-Sew a series of snaps or pieces of velcro  to the waistband to close your tutu. I used a scrap of snap tape I had lying in a drawer. (You should have some overlap, so you can adjust the waist slightly if needed on future wearings.)

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That's it! Your tutu is fluffy and dreamy and ready for twirling - plus, it can expand if you eat too much candy corn!

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Knitting Bobbles

October 18, 2010

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When I was a beginning knitter (not quite green but not sure enough to be confident) I attempted Bobbles but quickly put them off. I could not wrap my head around the knit, turn, knit turn. It took many patterns and much experience before I was ready again to try a, what appears to be so simple, bobble.

The trick is to trust the instructions and know that while they seem weird, you will get to where you want to be by following them exactly. You are basically knitting a bump in your fabric and you must build it up to make your bump. The building up comes from: first knitting into the same stitch. You will YO then K1. Do not take the stitch off your left needle, instead wrap the yarn around your right needle again (for the 2nd YO) and stick it back into the stitch on the left needle for the 2nd K1, repeat this a third time then slip the stitch off your left needle. You will now have 6 sts on your right where once you had 1, turn your work and slip the first st on the left needle purl wise and purl the remaining 5 created sts. Turn your work again and slip the first st on your left needle knit wise and knit the remaining 5 created sts. Turn again and purl 2 tog 3 times (the first purl 2 tog is tricky but keep working at till you get it right). Turn your work once more and slip the first st knit wise and knit 2 tog then pass the slipped st over the k2tog and you will have 1 st where once there were 6, knit the rest of the row, adding bobble where appropriate.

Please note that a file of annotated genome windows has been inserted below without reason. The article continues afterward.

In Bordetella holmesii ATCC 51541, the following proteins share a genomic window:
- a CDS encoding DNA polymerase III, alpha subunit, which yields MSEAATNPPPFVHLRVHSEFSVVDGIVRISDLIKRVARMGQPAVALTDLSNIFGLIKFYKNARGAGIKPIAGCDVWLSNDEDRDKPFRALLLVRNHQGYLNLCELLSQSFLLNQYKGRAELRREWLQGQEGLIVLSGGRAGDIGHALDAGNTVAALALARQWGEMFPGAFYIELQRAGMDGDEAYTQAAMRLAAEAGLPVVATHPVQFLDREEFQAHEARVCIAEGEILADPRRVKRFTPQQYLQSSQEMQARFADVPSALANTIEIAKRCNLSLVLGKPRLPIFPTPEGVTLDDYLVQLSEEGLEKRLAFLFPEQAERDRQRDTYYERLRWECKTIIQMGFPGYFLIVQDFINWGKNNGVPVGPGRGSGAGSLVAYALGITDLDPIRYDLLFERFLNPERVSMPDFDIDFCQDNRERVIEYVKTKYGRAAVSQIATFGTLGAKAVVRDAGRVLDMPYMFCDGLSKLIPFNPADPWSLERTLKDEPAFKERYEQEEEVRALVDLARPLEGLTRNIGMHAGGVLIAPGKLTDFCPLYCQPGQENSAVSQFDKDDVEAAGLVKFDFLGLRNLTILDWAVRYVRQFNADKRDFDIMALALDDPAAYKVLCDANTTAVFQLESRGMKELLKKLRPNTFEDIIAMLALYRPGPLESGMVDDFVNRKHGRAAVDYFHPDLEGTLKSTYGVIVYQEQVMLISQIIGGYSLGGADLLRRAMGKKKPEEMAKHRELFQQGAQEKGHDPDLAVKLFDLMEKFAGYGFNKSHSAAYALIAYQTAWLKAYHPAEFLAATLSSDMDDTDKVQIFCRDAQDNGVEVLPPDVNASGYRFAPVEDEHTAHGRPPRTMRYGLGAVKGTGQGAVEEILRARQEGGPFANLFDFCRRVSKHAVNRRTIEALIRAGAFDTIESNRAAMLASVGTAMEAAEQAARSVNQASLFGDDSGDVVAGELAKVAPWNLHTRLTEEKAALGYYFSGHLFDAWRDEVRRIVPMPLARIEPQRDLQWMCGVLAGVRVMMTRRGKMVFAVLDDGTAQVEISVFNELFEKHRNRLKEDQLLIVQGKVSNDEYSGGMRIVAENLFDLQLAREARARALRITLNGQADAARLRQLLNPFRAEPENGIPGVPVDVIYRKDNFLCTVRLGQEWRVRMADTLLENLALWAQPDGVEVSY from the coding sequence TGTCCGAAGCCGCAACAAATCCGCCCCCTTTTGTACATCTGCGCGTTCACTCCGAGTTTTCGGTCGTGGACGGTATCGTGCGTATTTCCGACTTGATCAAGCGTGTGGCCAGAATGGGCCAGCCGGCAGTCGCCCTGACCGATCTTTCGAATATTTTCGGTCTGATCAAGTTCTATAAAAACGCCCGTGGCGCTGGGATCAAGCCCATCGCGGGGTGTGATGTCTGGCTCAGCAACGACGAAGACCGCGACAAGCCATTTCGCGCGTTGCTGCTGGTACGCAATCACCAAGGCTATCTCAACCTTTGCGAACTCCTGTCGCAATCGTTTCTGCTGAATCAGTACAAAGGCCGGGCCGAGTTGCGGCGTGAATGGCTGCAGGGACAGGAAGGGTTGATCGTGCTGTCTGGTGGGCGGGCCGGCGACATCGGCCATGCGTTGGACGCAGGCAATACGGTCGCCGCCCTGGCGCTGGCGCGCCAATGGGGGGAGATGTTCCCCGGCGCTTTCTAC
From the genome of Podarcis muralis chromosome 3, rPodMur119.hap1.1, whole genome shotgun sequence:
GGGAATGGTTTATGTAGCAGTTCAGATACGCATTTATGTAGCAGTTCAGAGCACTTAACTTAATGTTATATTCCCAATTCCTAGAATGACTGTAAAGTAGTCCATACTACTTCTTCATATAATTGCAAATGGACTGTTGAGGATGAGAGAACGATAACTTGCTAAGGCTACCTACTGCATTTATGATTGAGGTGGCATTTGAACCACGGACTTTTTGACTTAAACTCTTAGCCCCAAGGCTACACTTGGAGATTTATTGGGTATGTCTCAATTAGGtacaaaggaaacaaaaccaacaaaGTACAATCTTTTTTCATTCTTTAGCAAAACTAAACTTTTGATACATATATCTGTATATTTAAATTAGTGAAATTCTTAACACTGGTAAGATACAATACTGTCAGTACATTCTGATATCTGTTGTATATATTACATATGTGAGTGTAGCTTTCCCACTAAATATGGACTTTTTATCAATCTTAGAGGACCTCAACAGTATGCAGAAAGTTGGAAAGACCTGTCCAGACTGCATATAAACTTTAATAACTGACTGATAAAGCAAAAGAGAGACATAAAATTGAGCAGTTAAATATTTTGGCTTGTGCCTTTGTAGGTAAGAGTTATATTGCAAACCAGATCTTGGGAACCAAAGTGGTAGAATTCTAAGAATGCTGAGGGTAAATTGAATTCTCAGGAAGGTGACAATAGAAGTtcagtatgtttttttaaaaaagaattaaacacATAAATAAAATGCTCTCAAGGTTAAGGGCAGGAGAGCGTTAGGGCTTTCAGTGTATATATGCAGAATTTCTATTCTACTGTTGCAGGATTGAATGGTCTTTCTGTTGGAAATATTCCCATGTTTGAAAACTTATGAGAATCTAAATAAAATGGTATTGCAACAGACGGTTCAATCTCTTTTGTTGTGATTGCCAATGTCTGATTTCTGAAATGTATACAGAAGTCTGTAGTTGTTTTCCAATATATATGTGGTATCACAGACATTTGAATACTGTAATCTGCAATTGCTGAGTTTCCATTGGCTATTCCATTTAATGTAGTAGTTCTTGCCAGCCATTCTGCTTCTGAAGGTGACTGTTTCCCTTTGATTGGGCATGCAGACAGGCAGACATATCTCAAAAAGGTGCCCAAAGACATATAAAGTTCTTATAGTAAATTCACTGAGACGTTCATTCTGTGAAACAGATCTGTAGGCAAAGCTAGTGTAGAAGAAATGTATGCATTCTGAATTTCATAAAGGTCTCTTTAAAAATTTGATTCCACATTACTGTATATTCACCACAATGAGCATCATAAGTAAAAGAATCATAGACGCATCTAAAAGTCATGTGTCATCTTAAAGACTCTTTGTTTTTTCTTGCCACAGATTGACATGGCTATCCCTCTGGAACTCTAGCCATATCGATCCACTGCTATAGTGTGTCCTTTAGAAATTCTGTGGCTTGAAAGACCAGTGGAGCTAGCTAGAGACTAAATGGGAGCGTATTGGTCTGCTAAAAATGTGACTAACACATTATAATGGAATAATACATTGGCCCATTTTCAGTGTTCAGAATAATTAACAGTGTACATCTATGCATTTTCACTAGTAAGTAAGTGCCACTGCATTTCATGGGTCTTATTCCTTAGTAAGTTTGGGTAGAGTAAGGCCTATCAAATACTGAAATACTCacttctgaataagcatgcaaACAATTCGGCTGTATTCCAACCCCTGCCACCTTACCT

It really is easy but it is very different to turn your work in the middle of a row if you have never tried it before. Try making your first bobble with wool, if you are unsure. It is the easiest, most forgiving of fibers, with easy to see stitches. It is also not a slick yarn so you will not have to battle slippery sts while turning your work this way and that.